In fact, “affection flowing from the stage” was pretty much the dominant theme of the week.

And no one exemplified this joy and affection more than the closing act on this Friday night at City Winery: Steve Poltz.

Part troubadour, part comedian, part space cowboy, his was the single most enjoyable, laugh-out-loud show I have ever attended. Steve hoped around the stage tirelessly, freed, as he enthusiastically told us, by his recent purchase of a high quality head-mounted microphone. This guy was a complete gas.

He had the entire audience guffawing throughout. Everybody around us was hurting from smiling so much and laughing so hard. If Steve Poltz ever comes anywhere near your town, by all means go out and see him perform.


a good time getting caught up with two brothers…


It was great to spend the weekend hanging out with my Arizona brother and my Tampa brother. We saw more good music together, and got caught up by lounging around after meals, and walking between certain venues instead of taking Uber.

(Note to self: As much as I wanted to also spend time with my NJ [soon to be NC] brother and my Plymouth Meeting, PA sister, it turns out the smaller the group, the firmer the connection that can be made among the participants.)

All three of us flew out Monday morning.

The overall level of musical talent on display last month In Nashville during the Americana Music Festival is something I have never experienced before. And, as I’ve just mentioned, there was no discernable line of demarcation in talent level between the legends and the rising stars.

The joy and affection all this talent expressed from these various stages puts one in mind of that famous aphorism, “do what you love and you’ll never work a day in your life.” Certainly these performers all seemed to epitomize this philosophy.

But how long can such a high last? After all, stage time represents only a small fraction of each day. We in the audience should enjoy and appreciate these enchanted moments for the gift they represent, rather than take them for granted as just another commodity to be consumed indiscriminately.


the legends and the rising stars…


In surveying the broad terrain that separates the legends from the rising stars, a few thoughts occur. What happens in the life of a legend when they can’t continue to crank out the hits year after year? Does that undermine the value of the undeniable gems they were able to produce, early in their careers?

Does a legend ever resent the limelight and want to be left alone? Do they ever run out of steam along the way, and want to be regular people, if only for a little while? Probably far more commonplace is the fate of so many one-time legends that see their fame fade with time, forcing then back into near-anonymity.

And what of today’s rising stars? What if they never break through, and tire of the grind of just getting by? If an artist, in this case a musical artist, never achieves broad appeal (aka, fame and fortune), does that in any way diminish the quality of their art?

My own feeling is that having the music in you is something to be cherished, even if you only end up singing to yourself. Getting other people to listen is a bonus, not a pre-requisite. In fact, sometimes too much outside attention can actually be an impediment to authentic expression.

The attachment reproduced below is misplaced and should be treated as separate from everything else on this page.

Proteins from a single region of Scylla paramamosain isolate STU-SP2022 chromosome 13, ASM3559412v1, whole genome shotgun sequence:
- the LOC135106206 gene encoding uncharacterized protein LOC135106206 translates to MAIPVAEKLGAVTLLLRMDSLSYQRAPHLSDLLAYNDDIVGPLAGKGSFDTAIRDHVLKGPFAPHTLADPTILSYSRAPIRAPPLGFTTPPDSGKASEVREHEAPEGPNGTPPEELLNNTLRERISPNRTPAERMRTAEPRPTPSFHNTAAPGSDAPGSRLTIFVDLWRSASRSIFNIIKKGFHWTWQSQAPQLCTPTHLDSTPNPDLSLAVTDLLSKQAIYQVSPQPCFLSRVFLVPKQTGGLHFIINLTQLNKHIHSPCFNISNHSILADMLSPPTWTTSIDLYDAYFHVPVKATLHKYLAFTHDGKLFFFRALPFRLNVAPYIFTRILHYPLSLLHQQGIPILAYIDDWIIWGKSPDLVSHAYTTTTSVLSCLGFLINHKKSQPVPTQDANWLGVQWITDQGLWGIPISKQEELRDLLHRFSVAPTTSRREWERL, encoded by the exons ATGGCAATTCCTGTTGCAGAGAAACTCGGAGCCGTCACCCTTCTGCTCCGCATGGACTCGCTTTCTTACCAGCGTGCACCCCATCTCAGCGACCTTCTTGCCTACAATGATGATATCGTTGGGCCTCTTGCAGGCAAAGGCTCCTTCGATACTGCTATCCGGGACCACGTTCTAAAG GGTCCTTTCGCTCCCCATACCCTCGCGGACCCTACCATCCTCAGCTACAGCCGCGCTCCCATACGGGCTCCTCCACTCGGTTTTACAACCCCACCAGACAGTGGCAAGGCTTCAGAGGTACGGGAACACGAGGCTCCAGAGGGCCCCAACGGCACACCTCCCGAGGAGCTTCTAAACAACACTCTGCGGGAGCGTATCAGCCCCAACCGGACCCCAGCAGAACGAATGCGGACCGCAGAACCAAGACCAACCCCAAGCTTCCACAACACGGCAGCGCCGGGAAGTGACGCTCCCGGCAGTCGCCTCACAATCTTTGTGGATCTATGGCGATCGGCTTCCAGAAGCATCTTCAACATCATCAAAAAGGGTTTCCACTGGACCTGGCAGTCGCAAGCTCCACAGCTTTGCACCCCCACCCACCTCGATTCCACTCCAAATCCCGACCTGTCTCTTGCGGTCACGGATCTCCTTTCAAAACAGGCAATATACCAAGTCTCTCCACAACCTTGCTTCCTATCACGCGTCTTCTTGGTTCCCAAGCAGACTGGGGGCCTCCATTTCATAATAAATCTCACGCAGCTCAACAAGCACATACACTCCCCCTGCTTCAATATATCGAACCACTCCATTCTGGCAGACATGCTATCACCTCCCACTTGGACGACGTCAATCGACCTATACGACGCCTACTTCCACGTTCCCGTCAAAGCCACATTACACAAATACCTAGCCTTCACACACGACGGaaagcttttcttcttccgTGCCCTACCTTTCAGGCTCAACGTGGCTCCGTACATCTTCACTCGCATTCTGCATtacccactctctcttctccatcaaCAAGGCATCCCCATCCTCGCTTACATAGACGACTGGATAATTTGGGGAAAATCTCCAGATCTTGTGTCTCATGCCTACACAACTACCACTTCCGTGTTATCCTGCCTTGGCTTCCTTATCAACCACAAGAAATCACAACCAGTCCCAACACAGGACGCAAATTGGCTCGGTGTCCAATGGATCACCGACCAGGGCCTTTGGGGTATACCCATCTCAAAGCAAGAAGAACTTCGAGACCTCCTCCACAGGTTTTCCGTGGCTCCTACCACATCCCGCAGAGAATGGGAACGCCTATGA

But of course we all do have to make a living. And it seems there are multiple ways to earn a living in music, for those who retain a determination to do what they love, despite never breaking through on their own.

One way is to write a song that a more popular artist can turn into a hit. This is what the now no-longer-young Steve Poltz (b. 1960) was able to achieve back in 1995, when the fetching young singer Jewel took his “You Were Meant For Me” to number two on the charts.

Another way is securing steady work as a reliable recording session player. Or, if you don’t mind the road, steady work as a member of a tour band that backs a better-known act. Some can remain independent indefinitely, I suppose, carving out a living playing smaller rooms. And some may decide to teach.


all is not lost, regardless of your circumstance…


For the legends who must deal with the inevitable loss of name recognition, or the rising stars that may hit a wall in their ascent, take a job in the civilian world, and relegate their art to part-time status, all is not lost.

Both can continue to experience the same level of engagement they once did, or they still aspire to, if and when they find a way to love what it is they have been given to do in their non-musical life.

Which of course is exactly where the rest of us already find ourselves.

If we – musicians and non-musicians, alike – can find a way to embrace our messy and mundane responsibilities, and execute them with attention and care, then we, too, are living the artist’s life. By which I mean what we do for a living, no matter how pedestrian it may seem to us or be judged by others, can be a form of art.

And it’s not too far-flung to think that if we are able to approach our work in this manner, it can – and should – make that work not only art, but also a form of worship.

Regarding the lack of broad artistic appeal, when we hear painters and such say they are creating for themselves, rather than for the general public, doesn’t that really mean their work is meant to express their unique humanity? And in so doing aren’t they essentially communicating with their creator?

Isn’t that what all of us are doing all the time, whether we think of our daily activity in such terms, or not?

As you might be able to tell, this was a very engaging and productive little trip, on many different levels. (Oh and by the way, did I mention some of the world’s friendliest bartenders, and bar patrons?) If the fates allow, I would certainly hope to find myself back in Nashville again, come next September.

Robert J. Cavanaugh, Jr.
October 15, 2019